Li-Rong Yu, Ph.D.
Dr. Li-Rong Yu received his B.S. in biology from Hangzhou Teachers College in 1991 and M.S. in hydrobiology from the Institute of Hydrobiology, Chinese Academy of Sciences in 1994. He then received a Ph.D. in biochemistry and molecular biology from the Shanghai Institute of Biochemistry, Chinese Academy of Sciences in 2000. His Ph.D. research focused on liver cancer proteomics using 2D-PAGE and mass spectrometry. Dr. Yu completed postdoctoral research training in quantitative proteomics and biological mass spectrometry under Dr. Richard Smith at the Pacific Northwest National Laboratory in 2002. From 2002 to 2007, Dr. Yu worked at the Laboratory of Proteomics and Analytical Technologies, SAIC-Frederick, Inc., National Cancer Institute in Frederick, Maryland. He worked as a scientist, senior scientist, and group head with studies focusing on the development of mass spectrometry-based quantitative proteomic technologies and their application to cancer biology. In 2007, Dr. Yu joined NCTR as a team leader and director for proteomics. His current research has been on the development of proteomic biomarkers and understanding the mechanisms of drug-induced organ toxicity at the proteome level. Dr. Yu has authored or co-authored more than 90 peer-reviewed publications or book chapters and has served on editorial boards of professional journals and committees of international working groups.
Dr. Yu’s current research focuses on biomarker development and mechanisms of drug-induced toxicity using cutting-edge proteomics technologies and assays in both nonclinical models and clinical settings. He has developed mass spectrometry-based quantitative proteomics and phosphoproteomics approaches for better understanding of drug-induced liver injury (DILI) and cardiotoxicity in rodent models. His investigation in these areas has resulted in identification of nonclinical proteomic biomarker candidates of DILI or cardiac injury, and discovery of hepatotoxicity and mitochondrial dysfunction promoted by c-Jun N-terminal protein kinase (JNK) mediated phosphorylation of mitochondrial proteins. Translation of preclinical/nonclinical biomarkers to clinical use is a critical step in translational biomarker development. Dr. Yu evaluates and uses high throughput multiplex proteomic assays, including SOMAscan and Olink assays, to identify and verify predictive biomarkers of chemotherapy-induced cardiotoxicity in cancer patients. He has also conducted clinical studies and identified mortality-associated serum biomarkers in dialysis-dependent acute kidney injury (AKI-D) patients. While clinical biomarker development relies on quality clinical samples, pre-analytical variables may affect sample quality, thus confounding biomarker discovery and validation. Using SOMAscan assays, multiplex immunoassays, and mass spectrometry, Dr. Yu has identified potential metabolomic and proteomic biomarkers for quality assessment of human plasma samples processed and stored under variable pre-analytical conditions. Dr. Yu is participating in the Metabolomics Quality Assurance and Quality Control Consortium (mQACC) to provide guidance on best practice and reporting standards of quality control in metabolomics.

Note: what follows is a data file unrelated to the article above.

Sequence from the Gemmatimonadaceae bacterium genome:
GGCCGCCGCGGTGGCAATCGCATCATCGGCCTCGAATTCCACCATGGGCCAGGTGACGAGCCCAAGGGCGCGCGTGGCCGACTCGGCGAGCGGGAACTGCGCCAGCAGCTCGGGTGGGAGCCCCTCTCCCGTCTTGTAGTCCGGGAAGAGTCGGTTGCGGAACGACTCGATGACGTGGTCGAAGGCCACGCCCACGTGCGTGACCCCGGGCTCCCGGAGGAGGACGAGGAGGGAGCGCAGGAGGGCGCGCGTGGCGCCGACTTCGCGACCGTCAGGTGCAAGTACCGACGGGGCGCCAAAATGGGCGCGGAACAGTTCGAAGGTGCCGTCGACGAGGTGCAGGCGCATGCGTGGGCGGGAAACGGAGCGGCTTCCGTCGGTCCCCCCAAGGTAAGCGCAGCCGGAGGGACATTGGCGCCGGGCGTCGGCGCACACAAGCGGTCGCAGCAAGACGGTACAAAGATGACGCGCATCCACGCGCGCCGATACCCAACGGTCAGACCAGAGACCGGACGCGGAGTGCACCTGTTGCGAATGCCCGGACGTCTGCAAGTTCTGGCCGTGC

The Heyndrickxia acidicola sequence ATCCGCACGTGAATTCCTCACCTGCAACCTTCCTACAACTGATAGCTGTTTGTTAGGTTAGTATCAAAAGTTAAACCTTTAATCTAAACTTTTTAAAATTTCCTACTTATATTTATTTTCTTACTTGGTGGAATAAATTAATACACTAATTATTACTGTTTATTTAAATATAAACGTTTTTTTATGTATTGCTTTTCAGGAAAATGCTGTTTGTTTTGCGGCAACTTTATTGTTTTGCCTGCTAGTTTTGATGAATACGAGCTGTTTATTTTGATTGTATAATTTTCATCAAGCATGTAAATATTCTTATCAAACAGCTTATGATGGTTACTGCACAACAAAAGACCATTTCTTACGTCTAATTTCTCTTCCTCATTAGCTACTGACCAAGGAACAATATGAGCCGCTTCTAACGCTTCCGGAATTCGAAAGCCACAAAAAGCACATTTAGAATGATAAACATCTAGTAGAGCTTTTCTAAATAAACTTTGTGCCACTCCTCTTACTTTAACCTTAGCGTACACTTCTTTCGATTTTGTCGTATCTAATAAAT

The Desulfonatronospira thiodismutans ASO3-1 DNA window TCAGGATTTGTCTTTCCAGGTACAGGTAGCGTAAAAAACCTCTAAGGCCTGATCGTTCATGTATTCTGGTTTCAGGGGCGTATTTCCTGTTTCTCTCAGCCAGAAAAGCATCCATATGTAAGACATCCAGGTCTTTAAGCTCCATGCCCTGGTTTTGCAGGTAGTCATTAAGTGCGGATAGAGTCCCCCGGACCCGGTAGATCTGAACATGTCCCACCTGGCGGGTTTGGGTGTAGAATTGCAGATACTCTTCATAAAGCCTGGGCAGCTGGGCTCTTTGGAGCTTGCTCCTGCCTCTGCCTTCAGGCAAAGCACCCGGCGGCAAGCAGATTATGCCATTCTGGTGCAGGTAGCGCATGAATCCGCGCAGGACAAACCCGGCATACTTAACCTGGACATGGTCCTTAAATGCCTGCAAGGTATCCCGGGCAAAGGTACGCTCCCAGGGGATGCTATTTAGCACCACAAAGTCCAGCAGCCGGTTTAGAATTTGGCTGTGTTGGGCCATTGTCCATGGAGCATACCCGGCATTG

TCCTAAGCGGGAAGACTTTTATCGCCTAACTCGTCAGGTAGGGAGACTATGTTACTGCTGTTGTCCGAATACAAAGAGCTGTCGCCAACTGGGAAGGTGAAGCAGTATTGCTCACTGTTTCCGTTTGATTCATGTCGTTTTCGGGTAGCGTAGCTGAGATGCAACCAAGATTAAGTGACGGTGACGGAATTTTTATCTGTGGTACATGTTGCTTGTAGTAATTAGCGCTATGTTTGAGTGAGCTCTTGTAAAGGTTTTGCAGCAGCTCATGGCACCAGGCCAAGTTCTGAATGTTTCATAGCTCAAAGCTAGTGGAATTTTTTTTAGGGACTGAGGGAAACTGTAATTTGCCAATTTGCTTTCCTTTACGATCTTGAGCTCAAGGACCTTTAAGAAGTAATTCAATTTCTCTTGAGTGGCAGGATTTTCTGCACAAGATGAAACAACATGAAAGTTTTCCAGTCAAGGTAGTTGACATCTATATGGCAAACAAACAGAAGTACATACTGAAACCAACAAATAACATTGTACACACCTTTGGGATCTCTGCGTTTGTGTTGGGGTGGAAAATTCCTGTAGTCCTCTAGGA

Professional Societies/National and International Groups
Metabolomics Quality Assurance and Quality Control Consortium (mQACC)
Society of Toxicology
International Cardioncology Society
2014 – Present
Journal of Proteomics
Editorial Board Member
2009 – Present
American Society for Mass Spectrometry
2002 – Present
Stability of the Human Plasma Proteome to Pre-analytical Variability as Assessed by an Aptamer-Based Approach.
Daniels J.R., Cao Z., Maisha M., Schnackenberg L.K., Sun J., Pence L., Schmitt T.C., Kamlage B,, Rogstad S., Beger R.D., and Yu L.R.
J Proteome Res. 2019, 18(10):3661-3670.
An Integrated Analysis of Metabolites, Peptides, and Inflammation Biomarkers for Assessment of Preanalytical Variability of Human Plasma.
Cao Z., Kamlage B., Wagner-Golbs A., Maisha M., Sun J., Schnackenberg L.K., Pence L., Schmitt T.C., Daniels J.R., Rogstad S., Beger R.D., and Yu L.R.
J Proteome Res. 2019, 18(6):2411-2421.
Aptamer-Based Proteomics Identifies Mortality-Associated Serum Biomarkers in Dialysis-Dependent AKI Patients.
Yu L.R., Sun J., Daniels J.R., Cao Z., Schnackenberg L., Choudhury D., Palevsky P.M., Ma J.Z., Beger R.D., and Portilla D.
Kidney Int Rep. 2018, 3(5):1202-1213.
Apoptosis of Enterocytes and Nitration of Junctional Complex Proteins Promote Alcohol-Induced Gut Leakiness and Liver Injury.
Cho Y.E., Yu L.R., Abdelmegeed M.A., Yoo S.H., and Song B.J.
J Hepatol. 2018, 69(1):142-153.
Immune Response Proteins as Predictive Biomarkers of Doxorubicin-Induced Cardiotoxicity in Breast Cancer Patients.
Yu L.R., Cao Z., Makhoul I., Daniels J.R., Klimberg S., Wei J.Y., Bai J.P., Li J., Lathrop J.T., Beger R.D., and Todorova V.K.
Exp Biol Med (Maywood). 2018, 243(3):248-255.
CHD4 Has Oncogenic Functions in Initiating and Maintaining Epigenetic Suppression of Multiple Tumor Suppressor Genes.